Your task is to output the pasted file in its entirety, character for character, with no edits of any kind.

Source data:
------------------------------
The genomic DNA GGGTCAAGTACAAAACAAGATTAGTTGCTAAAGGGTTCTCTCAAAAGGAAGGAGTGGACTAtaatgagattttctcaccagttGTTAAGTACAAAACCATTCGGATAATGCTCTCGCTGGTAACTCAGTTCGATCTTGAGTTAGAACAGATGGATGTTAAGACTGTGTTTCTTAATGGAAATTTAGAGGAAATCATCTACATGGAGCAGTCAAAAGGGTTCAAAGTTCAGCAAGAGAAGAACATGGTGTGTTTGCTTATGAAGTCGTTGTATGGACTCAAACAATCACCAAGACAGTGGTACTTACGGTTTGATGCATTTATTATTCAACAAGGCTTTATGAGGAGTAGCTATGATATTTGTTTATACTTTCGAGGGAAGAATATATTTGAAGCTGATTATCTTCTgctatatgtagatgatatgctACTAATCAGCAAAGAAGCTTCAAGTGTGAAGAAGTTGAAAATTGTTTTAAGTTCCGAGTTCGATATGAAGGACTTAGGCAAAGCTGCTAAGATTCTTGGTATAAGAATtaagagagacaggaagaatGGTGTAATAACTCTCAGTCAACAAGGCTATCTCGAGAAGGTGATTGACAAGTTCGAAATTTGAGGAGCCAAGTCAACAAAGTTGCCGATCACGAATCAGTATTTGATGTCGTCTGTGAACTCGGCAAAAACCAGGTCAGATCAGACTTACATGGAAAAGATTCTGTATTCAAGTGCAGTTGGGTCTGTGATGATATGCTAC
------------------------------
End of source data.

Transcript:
The genomic DNA GGGTCAAGTACAAAACAAGATTAGTTGCTAAAGGGTTCTCTCAAAAGGAAGGAGTGGACTAtaatgagattttctcaccagttGTTAAGTACAAAACCATTCGGATAATGCTCTCGCTGGTAACTCAGTTCGATCTTGAGTTAGAACAGATGGATGTTAAGACTGTGTTTCTTAATGGAAATTTAGAGGAAATCATCTACATGGAGCAGTCAAAAGGGTTCAAAGTTCAGCAAGAGAAGAACATGGTGTGTTTGCTTATGAAGTCGTTGTATGGACTCAAACAATCACCAAGACAGTGGTACTTACGGTTTGATGCATTTATTATTCAACAAGGCTTTATGAGGAGTAGCTATGATATTTGTTTATACTTTCGAGGGAAGAATATATTTGAAGCTGATTATCTTCTgctatatgtagatgatatgctACTAATCAGCAAAGAAGCTTCAAGTGTGAAGAAGTTGAAAATTGTTTTAAGTTCCGAGTTCGATATGAAGGACTTAGGCAAAGCTGCTAAGATTCTTGGTATAAGAATtaagagagacaggaagaatGGTGTAATAACTCTCAGTCAACAAGGCTATCTCGAGAAGGTGATTGACAAGTTCGAAATTTGAGGAGCCAAGTCAACAAAGTTGCCGATCACGAATCAGTATTTGATGTCGTCTGTGAACTCGGCAAAAACCAGGTCAGATCAGACTTACATGGAAAAGATTCTGTATTCAAGTGCAGTTGGGTCTGTGATGATATGCTAC